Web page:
# How to convert cm$^{-1}$ to eV?

I know that $1 \:\mathrm{cm}^{-1} = 8065.54429 \:\mathrm{eV}$.

I know that wave-number has unit $\:\mathrm{cm}^{-1}$ and that $E=hc\times \mathrm{wavenumber}$.

But how do I arrive to the number $8065.54429$?

I know how to make the conversion but how do I derive that $1 \:\mathrm{cm}^{-1} = 8065.54429 \:\mathrm{eV}$?

• Find wavelength of a photon with an energy of 1 eV. Take the reciprocal. Done. – Jon Custer Aug 21 '18 at 13:26

## 1 Answer

I know that $1 \:\mathrm{cm}^{-1} = 8065.54429 \:\mathrm{eV}$

You 'know' wrong. The quantity on the left is a reciprocal length and the quantity on the right is an energy. It makes as much sense to say that they are equal as to ask whether the surface area of Europe is bigger or smaller than the mass of the Moon.

What you can say is that, if a beam of light has wavenumber $\kappa$, then

• its wavelength is $\lambda=1/\kappa$,
• its frequency is $\nu=c/\lambda = c\kappa$,

and therefore its photon energy is \begin{align} E_\mathrm{photon} & = h\nu \\ & = hc\,\kappa \\ & = 0.000123984 \:\mathrm{eV}\:\mathrm{cm}\times\kappa \\ & = \frac{\mathrm{eV}}{8065.544} \times \frac{\kappa}{\mathrm{cm}^{-1}\!\!} \\ & = \frac{1}{8065.544} \frac{\mathrm{eV}}{\mathrm{cm}^{-1}\!\!} \times\kappa \\ & = 1\:\mathrm{eV} \times \frac{\kappa}{8065.544\:\mathrm{cm}^{-1}\!\!} . \end{align}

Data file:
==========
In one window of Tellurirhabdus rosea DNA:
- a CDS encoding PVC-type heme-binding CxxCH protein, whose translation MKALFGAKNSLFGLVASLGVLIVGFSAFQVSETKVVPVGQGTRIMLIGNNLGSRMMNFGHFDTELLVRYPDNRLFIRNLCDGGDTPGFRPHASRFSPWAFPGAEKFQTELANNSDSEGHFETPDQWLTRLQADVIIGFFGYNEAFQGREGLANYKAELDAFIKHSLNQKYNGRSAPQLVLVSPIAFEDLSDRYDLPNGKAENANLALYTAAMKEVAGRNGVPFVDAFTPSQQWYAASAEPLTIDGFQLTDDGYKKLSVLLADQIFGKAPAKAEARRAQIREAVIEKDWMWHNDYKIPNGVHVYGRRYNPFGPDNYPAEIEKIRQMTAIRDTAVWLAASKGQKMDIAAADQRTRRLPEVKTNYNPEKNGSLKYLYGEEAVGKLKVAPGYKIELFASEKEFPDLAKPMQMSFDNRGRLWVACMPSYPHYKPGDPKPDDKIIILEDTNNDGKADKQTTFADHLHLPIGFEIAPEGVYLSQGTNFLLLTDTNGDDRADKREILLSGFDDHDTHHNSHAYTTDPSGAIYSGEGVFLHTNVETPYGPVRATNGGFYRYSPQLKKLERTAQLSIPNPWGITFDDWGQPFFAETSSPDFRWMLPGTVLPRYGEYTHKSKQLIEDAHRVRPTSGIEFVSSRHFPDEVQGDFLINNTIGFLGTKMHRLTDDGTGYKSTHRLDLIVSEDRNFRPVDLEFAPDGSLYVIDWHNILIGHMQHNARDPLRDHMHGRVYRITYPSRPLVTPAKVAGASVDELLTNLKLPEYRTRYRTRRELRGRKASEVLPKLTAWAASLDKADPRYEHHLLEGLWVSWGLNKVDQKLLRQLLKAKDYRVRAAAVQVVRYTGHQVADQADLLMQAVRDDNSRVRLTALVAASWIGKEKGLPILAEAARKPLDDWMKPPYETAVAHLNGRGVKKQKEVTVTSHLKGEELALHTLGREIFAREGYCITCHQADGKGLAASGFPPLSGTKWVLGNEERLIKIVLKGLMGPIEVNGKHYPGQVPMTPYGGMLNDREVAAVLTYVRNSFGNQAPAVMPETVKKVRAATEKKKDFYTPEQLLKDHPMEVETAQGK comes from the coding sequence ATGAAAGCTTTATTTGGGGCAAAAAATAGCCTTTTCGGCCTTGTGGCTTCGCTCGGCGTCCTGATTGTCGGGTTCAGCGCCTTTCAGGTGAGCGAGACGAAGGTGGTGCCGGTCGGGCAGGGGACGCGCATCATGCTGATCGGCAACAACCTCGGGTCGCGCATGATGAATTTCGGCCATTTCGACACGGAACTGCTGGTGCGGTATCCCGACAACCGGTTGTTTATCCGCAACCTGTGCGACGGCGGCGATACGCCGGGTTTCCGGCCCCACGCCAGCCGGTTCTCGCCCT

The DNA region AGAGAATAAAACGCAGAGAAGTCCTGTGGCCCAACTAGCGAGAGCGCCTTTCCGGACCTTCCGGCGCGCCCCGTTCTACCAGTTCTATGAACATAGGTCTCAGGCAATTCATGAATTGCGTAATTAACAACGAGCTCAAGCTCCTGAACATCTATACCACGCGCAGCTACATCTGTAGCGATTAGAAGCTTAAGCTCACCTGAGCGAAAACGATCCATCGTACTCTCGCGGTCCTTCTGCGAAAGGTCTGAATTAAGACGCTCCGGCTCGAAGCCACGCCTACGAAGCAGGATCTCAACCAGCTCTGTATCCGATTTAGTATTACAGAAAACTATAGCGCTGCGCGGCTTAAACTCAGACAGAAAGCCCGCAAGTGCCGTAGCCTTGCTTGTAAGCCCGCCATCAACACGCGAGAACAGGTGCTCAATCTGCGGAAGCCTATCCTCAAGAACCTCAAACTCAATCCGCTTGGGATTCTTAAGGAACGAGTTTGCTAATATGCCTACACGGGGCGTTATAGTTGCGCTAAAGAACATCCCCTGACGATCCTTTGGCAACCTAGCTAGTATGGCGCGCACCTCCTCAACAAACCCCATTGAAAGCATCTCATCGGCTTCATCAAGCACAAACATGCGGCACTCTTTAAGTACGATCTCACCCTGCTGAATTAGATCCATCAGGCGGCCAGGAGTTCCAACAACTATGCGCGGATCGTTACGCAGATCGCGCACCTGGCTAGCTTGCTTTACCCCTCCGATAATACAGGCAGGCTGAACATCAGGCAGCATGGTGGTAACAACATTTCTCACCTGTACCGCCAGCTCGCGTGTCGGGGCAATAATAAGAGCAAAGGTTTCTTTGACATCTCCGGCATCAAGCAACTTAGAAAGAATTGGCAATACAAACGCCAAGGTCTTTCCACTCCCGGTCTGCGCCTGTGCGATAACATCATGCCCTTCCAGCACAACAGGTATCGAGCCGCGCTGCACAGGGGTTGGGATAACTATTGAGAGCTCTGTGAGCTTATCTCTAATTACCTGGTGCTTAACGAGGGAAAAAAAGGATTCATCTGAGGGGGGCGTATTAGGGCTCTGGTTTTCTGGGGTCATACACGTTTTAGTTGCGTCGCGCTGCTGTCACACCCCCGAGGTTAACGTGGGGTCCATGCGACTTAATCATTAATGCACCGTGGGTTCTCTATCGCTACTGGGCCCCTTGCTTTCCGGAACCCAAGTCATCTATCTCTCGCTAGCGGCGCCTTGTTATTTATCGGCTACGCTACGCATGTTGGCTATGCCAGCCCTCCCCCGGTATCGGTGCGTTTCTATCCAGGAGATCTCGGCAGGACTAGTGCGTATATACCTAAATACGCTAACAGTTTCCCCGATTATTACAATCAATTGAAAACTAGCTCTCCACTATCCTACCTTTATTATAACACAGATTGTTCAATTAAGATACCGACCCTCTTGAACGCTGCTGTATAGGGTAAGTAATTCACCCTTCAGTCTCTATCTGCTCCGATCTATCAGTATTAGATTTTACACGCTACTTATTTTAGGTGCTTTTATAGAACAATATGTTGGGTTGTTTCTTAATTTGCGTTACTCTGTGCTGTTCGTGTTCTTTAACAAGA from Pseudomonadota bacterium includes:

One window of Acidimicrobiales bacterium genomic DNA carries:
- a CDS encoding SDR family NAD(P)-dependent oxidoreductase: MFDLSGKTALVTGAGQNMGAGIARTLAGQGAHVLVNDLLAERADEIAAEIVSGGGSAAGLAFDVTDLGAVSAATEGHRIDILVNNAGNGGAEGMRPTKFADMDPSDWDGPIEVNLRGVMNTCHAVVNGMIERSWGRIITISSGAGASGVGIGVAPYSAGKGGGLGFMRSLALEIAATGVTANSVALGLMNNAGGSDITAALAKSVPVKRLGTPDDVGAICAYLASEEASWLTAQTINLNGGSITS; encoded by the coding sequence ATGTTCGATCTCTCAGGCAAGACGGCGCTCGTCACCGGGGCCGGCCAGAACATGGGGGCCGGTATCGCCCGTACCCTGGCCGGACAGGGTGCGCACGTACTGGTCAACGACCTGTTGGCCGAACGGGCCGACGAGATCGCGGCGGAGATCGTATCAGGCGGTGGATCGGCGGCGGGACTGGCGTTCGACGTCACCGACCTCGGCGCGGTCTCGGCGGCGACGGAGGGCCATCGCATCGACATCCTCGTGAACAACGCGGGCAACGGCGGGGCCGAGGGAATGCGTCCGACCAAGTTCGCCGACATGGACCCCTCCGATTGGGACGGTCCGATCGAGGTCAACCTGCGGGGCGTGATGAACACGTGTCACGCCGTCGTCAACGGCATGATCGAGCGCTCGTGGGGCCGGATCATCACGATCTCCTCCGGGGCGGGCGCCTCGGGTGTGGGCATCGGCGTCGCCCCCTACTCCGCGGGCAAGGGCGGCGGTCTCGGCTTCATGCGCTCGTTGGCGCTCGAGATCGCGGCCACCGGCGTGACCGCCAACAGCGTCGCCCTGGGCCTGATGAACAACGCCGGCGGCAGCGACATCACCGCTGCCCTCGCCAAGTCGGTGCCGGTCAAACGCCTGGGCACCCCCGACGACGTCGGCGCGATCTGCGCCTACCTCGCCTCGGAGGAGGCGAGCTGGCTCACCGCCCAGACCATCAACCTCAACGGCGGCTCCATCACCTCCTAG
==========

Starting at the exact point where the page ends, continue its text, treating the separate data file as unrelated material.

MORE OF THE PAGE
In other words:

• a wave with a wavenumber of $\kappa = 8065.544 \: \mathrm{cm}^{-1}$ will have a photon energy of $E_\mathrm{photon} = 1\:\rm eV$, and
• a wave with a wavenumber of $\kappa = 1 \: \mathrm{cm}^{-1}$ will have a photon energy of $E_\mathrm{photon} = \frac{1}{8065.544}\:\rm eV$.

(Or, in other words: you got the conversion factor backwards. This is the kind of catastrophic mistake that you can easily get sucked into by being sloppy with your units and pretending that you can equate quantities with different physical dimension.)

The actual numerical value comes from the physical constant $$\frac{1}{hc} = 8065.544 \frac{\mathrm{cm}^{-1}\!\!} {\mathrm{eV}}$$ when evaluated in units that are powers of $\rm eV$ and $\rm cm$.

For other examples of how to do these conversions carefully, see e.g. p. 553 in Herschel and Schulz or p. 287 in Inguscio and Fallani